7. A fuel supply system as claimed in claim 1, comprising a line connected to said pressure reducer to supply thereto pressure of the fuel at an inlet to the internal combustion engine.
8. A fuel supply system as claimed in claim 1, comprising a check valve in said fuel line between an inlet to said storage chamber and said branch line.
9. A fuel supply system as claimed in claim 8, comprising a further check valve in a line connecting said branch line to said return line.
10. A fuel supply system as claimed in claim 1, wherein said lost motion connection comprises a biasing spring acting on said displaceable member to oppose increase in volume of said storage chamber, a valve lifter supporting said valve closure member, and a further spring between said valve lifter and said displaceable member.
The invention relates to a method and apparatus for pumping fuel from a fuel tank to a fuel distributor of an internal combustion engine and more particularly to the pumping of fuel via a pressure regulator which returns excess pumped fuel back to the fuel tank.
In conventional systems provided with a fuel pump and a pressure regulator, the pressure regulator is arranged downstream of the fuel distributor and excess fuel flows back into the fuel tank.
Fuel pumps of large capacity operate in this way against a controlled fuel pressure. During prolonged operation of the internal combustion engine under partial load or when the fuel tank is close to empty, fuel heated by the hot engine is transported back into the tank as a significant component, whereby increased vapor pressure and gas bubbles may be formed in the fuel aspirated by the pump.
DE 43 32 446 discloses a pressure switch inserted between the fuel pump and the fuel distributor for switching between on-off states as a function of the pump outlet pressure. In this way the fuel pump is supplied with a variable electrical power by means of a control circuit, if the pump outlet pressure goes above or below threshold values of the pressure switch.
In this device, no fuel return to the fuel tank is provided. However, a large fluctuation of the pump outlet pressure is obtained due to the required switching operation.
DE 31 02 983 discloses a device for control of fuel input to an internal combustion engine, in which a pressure regulator adjusts a switch resistance by the quantity of fuel that flows back to the tank which is a function of the power input of the fuel pump. Even in this device, however, an increase of fuel temperature occurs in the fuel tank and a large pump pressure fluctuation is produced due to pressure variation of the switch.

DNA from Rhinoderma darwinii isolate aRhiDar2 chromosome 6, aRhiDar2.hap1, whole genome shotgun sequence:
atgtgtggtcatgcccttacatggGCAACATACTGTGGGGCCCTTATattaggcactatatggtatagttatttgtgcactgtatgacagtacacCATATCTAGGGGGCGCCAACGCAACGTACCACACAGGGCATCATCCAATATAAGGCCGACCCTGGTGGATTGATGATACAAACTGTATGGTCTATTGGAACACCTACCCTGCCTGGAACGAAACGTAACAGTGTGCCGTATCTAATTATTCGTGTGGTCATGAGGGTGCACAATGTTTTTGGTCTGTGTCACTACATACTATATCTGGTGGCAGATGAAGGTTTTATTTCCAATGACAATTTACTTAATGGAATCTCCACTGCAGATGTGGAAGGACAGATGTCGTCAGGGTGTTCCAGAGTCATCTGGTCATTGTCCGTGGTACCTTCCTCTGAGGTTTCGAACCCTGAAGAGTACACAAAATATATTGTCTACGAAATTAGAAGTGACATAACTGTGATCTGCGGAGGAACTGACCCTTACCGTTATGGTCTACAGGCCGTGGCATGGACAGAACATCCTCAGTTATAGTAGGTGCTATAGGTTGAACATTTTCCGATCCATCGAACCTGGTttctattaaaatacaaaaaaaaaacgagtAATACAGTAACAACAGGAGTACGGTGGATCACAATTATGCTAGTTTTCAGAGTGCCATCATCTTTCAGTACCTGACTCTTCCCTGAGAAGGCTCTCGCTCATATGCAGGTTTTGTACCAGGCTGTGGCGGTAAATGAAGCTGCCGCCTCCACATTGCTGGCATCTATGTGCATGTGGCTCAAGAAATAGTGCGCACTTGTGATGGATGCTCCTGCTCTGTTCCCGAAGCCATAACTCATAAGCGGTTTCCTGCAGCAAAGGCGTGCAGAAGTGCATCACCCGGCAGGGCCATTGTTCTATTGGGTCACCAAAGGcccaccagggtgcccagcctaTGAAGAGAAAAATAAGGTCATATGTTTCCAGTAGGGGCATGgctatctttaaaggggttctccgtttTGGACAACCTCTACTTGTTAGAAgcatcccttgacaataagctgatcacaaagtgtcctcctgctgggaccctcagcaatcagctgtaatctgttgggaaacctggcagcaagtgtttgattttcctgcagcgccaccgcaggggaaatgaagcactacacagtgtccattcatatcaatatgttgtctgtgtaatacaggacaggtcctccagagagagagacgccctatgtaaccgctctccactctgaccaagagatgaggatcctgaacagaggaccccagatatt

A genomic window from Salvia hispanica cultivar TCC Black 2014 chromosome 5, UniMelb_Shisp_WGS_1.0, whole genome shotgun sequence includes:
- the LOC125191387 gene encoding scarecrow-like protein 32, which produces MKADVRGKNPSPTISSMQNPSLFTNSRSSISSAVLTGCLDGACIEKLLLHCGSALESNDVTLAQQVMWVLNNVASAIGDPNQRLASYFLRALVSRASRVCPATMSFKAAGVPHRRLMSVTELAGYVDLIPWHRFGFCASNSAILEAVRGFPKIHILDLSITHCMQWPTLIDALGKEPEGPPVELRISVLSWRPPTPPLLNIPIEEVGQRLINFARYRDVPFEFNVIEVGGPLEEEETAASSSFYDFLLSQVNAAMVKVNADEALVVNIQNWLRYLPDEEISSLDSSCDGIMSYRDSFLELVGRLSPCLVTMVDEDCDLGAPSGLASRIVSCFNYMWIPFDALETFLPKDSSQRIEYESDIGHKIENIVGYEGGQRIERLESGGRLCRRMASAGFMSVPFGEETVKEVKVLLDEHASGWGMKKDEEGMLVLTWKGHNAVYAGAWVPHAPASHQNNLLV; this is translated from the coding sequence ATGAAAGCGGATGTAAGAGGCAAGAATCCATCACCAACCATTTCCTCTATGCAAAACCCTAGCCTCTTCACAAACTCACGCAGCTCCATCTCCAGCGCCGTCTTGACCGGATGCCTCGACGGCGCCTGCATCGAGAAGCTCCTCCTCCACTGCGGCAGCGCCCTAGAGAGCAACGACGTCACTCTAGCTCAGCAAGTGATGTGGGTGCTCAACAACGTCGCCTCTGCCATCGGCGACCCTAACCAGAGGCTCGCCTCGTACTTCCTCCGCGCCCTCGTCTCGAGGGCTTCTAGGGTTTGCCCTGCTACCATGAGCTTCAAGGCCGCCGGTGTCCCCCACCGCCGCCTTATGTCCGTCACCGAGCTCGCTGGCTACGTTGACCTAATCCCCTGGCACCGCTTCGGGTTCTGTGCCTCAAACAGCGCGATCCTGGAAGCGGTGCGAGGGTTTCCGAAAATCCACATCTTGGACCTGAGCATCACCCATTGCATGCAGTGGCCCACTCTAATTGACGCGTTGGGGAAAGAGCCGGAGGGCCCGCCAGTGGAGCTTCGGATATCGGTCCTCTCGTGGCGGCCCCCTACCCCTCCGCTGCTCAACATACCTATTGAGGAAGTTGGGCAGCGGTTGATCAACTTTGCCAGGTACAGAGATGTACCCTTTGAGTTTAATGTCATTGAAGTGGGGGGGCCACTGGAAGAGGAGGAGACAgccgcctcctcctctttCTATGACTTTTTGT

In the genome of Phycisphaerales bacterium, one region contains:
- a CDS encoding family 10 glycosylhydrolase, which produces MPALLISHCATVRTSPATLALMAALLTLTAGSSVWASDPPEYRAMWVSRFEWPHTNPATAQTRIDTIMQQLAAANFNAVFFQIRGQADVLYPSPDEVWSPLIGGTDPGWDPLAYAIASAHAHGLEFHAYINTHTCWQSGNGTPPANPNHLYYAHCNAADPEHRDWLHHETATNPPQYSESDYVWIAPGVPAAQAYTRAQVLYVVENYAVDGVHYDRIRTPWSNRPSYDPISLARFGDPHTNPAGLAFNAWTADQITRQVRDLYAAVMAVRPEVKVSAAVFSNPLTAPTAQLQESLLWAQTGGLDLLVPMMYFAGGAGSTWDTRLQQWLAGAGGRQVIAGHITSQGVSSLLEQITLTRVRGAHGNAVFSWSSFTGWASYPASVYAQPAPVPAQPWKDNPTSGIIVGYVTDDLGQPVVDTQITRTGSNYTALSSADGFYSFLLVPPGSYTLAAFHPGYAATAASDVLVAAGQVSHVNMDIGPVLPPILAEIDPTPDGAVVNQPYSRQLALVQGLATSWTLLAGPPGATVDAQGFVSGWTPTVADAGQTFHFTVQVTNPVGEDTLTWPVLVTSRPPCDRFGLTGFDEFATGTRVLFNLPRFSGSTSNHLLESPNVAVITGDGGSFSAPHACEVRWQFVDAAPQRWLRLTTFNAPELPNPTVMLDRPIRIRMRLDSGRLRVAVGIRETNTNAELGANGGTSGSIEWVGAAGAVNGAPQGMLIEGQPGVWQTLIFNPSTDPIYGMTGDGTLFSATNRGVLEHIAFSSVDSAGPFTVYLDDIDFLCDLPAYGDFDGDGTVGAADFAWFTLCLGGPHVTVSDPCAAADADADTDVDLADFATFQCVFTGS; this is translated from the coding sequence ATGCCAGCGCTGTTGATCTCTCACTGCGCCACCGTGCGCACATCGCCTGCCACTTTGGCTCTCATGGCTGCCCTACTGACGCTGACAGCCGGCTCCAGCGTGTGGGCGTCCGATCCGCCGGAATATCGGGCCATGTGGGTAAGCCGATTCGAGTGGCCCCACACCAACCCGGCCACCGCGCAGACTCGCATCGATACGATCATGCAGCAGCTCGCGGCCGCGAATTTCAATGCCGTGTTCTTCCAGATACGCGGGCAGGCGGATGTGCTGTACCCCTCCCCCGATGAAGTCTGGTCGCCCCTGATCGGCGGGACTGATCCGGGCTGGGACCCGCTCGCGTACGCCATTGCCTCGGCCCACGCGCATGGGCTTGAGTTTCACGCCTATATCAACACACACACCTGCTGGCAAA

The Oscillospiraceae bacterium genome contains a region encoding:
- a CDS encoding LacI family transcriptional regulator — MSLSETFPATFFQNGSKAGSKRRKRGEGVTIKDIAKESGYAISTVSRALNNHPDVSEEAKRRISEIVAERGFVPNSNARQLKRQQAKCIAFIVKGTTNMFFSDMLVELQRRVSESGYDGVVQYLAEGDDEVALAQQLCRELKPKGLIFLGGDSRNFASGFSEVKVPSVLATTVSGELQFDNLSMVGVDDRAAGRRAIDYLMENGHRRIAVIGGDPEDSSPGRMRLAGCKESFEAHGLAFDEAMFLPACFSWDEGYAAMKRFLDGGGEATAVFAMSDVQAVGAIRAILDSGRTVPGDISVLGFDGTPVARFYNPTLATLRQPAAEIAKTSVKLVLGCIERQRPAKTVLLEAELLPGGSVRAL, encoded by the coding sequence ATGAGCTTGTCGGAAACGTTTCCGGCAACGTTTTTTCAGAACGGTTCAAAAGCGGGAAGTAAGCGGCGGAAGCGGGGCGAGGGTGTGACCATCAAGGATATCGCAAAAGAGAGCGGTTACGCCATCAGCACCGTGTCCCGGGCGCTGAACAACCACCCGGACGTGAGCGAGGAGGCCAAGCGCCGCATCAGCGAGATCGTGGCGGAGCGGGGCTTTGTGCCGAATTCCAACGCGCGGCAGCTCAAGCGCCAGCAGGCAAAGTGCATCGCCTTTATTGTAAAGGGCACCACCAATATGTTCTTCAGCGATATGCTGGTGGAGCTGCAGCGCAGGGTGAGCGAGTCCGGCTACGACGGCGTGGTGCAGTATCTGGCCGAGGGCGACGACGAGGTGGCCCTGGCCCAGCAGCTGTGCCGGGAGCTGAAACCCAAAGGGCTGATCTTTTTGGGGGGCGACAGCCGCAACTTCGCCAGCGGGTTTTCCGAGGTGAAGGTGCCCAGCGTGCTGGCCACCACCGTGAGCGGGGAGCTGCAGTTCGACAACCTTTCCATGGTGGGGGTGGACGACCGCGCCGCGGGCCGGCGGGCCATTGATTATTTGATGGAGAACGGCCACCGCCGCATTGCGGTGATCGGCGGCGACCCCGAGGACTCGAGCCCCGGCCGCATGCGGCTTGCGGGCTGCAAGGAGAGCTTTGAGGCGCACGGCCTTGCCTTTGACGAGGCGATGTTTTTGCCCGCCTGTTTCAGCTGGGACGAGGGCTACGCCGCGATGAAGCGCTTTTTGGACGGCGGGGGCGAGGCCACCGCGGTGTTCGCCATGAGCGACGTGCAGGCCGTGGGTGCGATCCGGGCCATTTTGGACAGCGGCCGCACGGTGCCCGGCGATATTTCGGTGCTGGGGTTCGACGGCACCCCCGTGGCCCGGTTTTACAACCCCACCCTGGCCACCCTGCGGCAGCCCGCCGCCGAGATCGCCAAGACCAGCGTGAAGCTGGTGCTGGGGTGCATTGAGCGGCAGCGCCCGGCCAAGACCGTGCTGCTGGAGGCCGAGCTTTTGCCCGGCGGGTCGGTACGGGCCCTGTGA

An object of the invention is to provide a fuel supply system and method which minimizes pressure fluctuations of the fuel delivered to the fuel distributor of the engine.
A further object of the invention is to provide a fuel supply system and method which substantially eliminates heating of the fuel by the engine.
Another object of the invention is to provide a fuel supply system and method having an overall reduced power input.
The above and further objects of the invention are achieved by pumping fuel by a fuel pump from a fuel tank to a fuel distributor of the engine via a pressure regulator and a pressure reducer, wherein the pressure regulator responds to the pressure of the fuel and controls return of fuel back to the fuel tank, while the pressure reducer reduces the pressure of the fuel delivered to the engine to a value which is lower than the pressure of the fuel at the pressure regulator.
According to a feature of the invention, the pressure regulator includes a variable volume chamber receiving the pumped fuel and a valve controls backflow of the fuel to the fuel tank as a function of the volume of said chamber and thus of the pressure of the pumped fuel.